Friday’s closing ceremony of the World Social Forum began with the news that Hosni Mubarak had resigned from office and led to a resounding cheer and celebration amongst the crowd. Egypt and Tunisia’s people-led struggles had reverberated throughout the forum with intermittent marches of Eyptians and those in solidarity. In between assembly sessions of social movements, climate justice groups and those gearing towards Rio+20, several of us protested outside the Eyptian Embassy in Dakar on Friday to show support to those assembling in Tahrir Square in Cairo. Even as we shouted slogans, news travelled that Mubarak had actually resigned, this time for real.
Inspiration from Egypt was visible among the Senegalese students, several of whom marched in protest against the current long-time Senegalese president. Other students asked us to sign petitions to end the military action in the Ivory Coast. But clearly, something is bubbling on the African continent as a result of Egypt and Tunisia.
The evening ended with the sun setting on the Atlantic ocean behind the stage and a call to action by among others, the climate justice groups and those organizing to the stop the next Earth Summit in the summer of June 2012 from becoming an “Earth grab” (in the words of Pat Mooney from the ETC Group). Speaking of the climate summit, he said, “Copenhagen was a tragedy, but Cancún was Treason…we have the next 15 months with a second Cochabamba gathering, the G-8 and G-20 summits, Durban and Rio to turn this around and we can! They (governments who endorsed the Cancún Climate agreement) have become too greedy and in their greed, they have lost their vision. We can provide it for them.”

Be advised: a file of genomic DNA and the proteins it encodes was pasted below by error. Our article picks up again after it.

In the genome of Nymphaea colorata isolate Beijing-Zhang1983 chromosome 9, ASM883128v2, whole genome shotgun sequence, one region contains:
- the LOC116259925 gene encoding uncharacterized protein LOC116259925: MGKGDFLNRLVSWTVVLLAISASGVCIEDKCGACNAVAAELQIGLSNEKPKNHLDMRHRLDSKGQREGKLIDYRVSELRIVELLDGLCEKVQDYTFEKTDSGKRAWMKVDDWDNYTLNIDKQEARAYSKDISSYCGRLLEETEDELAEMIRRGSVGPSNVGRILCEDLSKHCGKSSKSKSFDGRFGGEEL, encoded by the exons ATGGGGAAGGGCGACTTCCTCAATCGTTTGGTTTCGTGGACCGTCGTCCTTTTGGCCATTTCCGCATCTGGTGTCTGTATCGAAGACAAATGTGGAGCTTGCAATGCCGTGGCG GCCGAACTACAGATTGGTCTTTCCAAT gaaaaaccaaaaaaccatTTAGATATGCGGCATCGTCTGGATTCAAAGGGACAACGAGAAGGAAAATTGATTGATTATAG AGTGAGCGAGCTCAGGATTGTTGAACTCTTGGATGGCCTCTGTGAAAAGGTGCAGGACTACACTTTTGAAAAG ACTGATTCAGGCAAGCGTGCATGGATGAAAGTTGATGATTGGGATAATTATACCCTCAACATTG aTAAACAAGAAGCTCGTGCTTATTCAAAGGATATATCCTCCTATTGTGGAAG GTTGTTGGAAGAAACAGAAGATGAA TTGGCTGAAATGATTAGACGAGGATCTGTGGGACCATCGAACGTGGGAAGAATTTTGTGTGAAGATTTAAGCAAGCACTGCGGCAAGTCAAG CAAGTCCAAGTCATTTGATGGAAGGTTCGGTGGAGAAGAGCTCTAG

The climate justice groups pledged to start a series of local, regional and national mobilizations that will culminate in international stop off points in the 15-month road map from Dakar to Cochabamba, G-20, Durban, Port Alegre in the next WSF and onto Rio. They demanded to set targets to achieve only a maximum one-degree temperature rise, curb greenhouse gases by 50 percent by 2017 and allow no offsets (read: carbon trading and buying the right to pollute in industrialized countries through so-called green projects in the global South). Needless to say, these are ambitious but science-based targets on what is actually needed to curb and reduce devastating global warming for future generations.
Our governments, and especially the United States, are far from these goals having pledged for voluntary national targets full of loopholes in the hope of some day arriving at an agreed limit of no more than a two-degree global temperature rise.
The real work on helping raise public consciousness and mobilize citizens towards urgent and just action from our governments on this 15-month journey begins now. Nothing short of the future of this planet is at stake.
IATP’s Shefali Sharma is blogging from the World Social Forum in Dakar, Senegal.